Today I’m happy to offer an interview with Aaron Safronoff, author Sunborn Rising (read my review here). First, a bit about Aaron, and then we’ll get into some questions!
Aaron Safronoff is the author of the Discovery Award winning science fiction novel, Spire. Since his debut, he’s published a sequel, Fallen Spire, and a novella of literary fiction, Evening Breezes.
Safronoff’s diverse background includes the formal study of computer science, bio-chemistry, and culinary arts. However, most of his career has been in the videogame industry in quality, production, and design.
Today, Safronoff is the co-founder and Chief Storyteller of Neoglyphic Entertainment, and is busy writing his fifth novel, the second installment of the Sunborn Rising series.
Aaron: Thank you, Cheryl, for inviting me to answer questions for you and Tales of the Marvelous, on this virtual tour. Fun stuff 🙂 .
Cheryl: What advice would you give writers as they’re starting out?
Aaron: Get outside once in awhile! Seriously, your exploration of the world shapes who you are, and nothing will inform your characters better than having a breadth of personal experience from which to pull. Learn about something other than writing, unless you want to write about writing.
Cheryl: Do you have another profession besides writing?
Aaron: Today, I’m a full-time author, but I worked as a chef at a variety of restaurants in both Michigan and San Francisco, and worked for the videogames industry for several years in disciplines ranging from quality assurance to production to design. Also, I’ve had numerous odd jobs which I handled with professionalism – most of the time.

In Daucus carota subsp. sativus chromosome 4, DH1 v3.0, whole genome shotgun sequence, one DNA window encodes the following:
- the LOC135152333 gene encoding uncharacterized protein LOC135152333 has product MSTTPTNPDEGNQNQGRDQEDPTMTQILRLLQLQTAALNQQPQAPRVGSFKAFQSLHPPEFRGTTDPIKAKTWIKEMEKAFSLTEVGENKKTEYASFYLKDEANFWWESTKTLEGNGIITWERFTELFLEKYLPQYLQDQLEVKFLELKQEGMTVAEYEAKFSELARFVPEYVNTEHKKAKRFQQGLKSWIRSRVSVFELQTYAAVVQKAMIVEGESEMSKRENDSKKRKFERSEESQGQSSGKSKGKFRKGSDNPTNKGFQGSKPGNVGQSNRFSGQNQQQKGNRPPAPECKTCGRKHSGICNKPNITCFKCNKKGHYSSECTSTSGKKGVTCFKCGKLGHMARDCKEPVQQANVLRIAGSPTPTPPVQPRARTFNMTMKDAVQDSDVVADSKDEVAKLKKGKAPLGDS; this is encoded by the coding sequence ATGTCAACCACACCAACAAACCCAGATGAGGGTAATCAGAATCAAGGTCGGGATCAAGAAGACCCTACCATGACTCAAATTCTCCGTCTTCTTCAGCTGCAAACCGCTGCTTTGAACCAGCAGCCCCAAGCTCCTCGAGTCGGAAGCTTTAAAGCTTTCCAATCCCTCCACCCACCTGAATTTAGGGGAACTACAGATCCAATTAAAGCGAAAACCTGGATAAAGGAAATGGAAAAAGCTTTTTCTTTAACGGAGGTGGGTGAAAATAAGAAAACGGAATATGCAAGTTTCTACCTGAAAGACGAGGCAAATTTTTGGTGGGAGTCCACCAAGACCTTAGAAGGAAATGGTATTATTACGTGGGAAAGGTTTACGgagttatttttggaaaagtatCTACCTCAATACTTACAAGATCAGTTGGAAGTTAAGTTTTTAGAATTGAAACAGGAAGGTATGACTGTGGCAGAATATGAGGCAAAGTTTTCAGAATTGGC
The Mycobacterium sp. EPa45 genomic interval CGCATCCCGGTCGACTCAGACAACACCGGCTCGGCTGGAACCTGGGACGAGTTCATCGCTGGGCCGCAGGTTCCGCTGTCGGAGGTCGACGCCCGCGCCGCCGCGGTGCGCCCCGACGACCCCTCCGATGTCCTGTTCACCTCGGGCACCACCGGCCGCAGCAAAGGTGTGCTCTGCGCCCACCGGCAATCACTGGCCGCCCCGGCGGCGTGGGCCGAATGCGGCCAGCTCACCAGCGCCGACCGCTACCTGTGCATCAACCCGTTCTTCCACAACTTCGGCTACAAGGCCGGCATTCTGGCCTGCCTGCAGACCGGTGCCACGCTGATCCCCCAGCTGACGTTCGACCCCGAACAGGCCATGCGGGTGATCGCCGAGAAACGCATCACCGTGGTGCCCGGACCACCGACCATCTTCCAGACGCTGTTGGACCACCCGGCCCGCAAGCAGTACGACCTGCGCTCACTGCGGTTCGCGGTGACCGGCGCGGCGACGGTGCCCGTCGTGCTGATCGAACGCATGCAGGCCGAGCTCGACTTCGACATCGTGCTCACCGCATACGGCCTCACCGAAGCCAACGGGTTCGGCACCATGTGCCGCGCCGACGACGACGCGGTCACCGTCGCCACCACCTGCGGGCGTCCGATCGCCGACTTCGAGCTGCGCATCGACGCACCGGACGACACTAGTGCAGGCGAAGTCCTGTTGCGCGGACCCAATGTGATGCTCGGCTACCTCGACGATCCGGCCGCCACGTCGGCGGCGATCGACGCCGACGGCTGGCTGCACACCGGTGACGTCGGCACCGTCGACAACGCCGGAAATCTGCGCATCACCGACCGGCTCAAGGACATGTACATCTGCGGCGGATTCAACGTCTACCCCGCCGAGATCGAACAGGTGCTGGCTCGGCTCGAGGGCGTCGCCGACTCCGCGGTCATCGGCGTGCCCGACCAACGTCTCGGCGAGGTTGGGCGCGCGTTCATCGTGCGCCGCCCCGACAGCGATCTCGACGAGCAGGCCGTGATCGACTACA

Cheryl: What is your next project?
Aaron: I’m deep into the second volume of the Sunborn Rising trilogy and expect that to take most of my time for next couple of years. Afterward, I’d like to get back to my portrait series, short powerful descriptions of how I see people, as well as return to my last independent novel project, Clay.
Cheryl: What is the last great book you’ve read?
Aaron: China Mieville’s Railsea, Joe Abercrombie’s World of the First Law (all six), and Haroun and the Sea of Stories by Salman Rushdie. That’s right. I can’t count.
Cheryl: Do you write every day?
Aaron: Yes. I do not devote every day to the same kind of writing, but I certainly write every day.
Cheryl: In today’s tech savvy world, most writers use a computer or laptop. Have you ever written parts of your book on paper?
Aaron: Evening Breezes and Spire, both first appeared written in the margins of scholastic notebooks, or taking up entire pages when I should have been paying attention in class. Today, all of my writing is done with a keyboard.
Cheryl: If you could go back in time, where would you go?
Aaron: I’d go back about five minutes in order to develop a better answer to this question.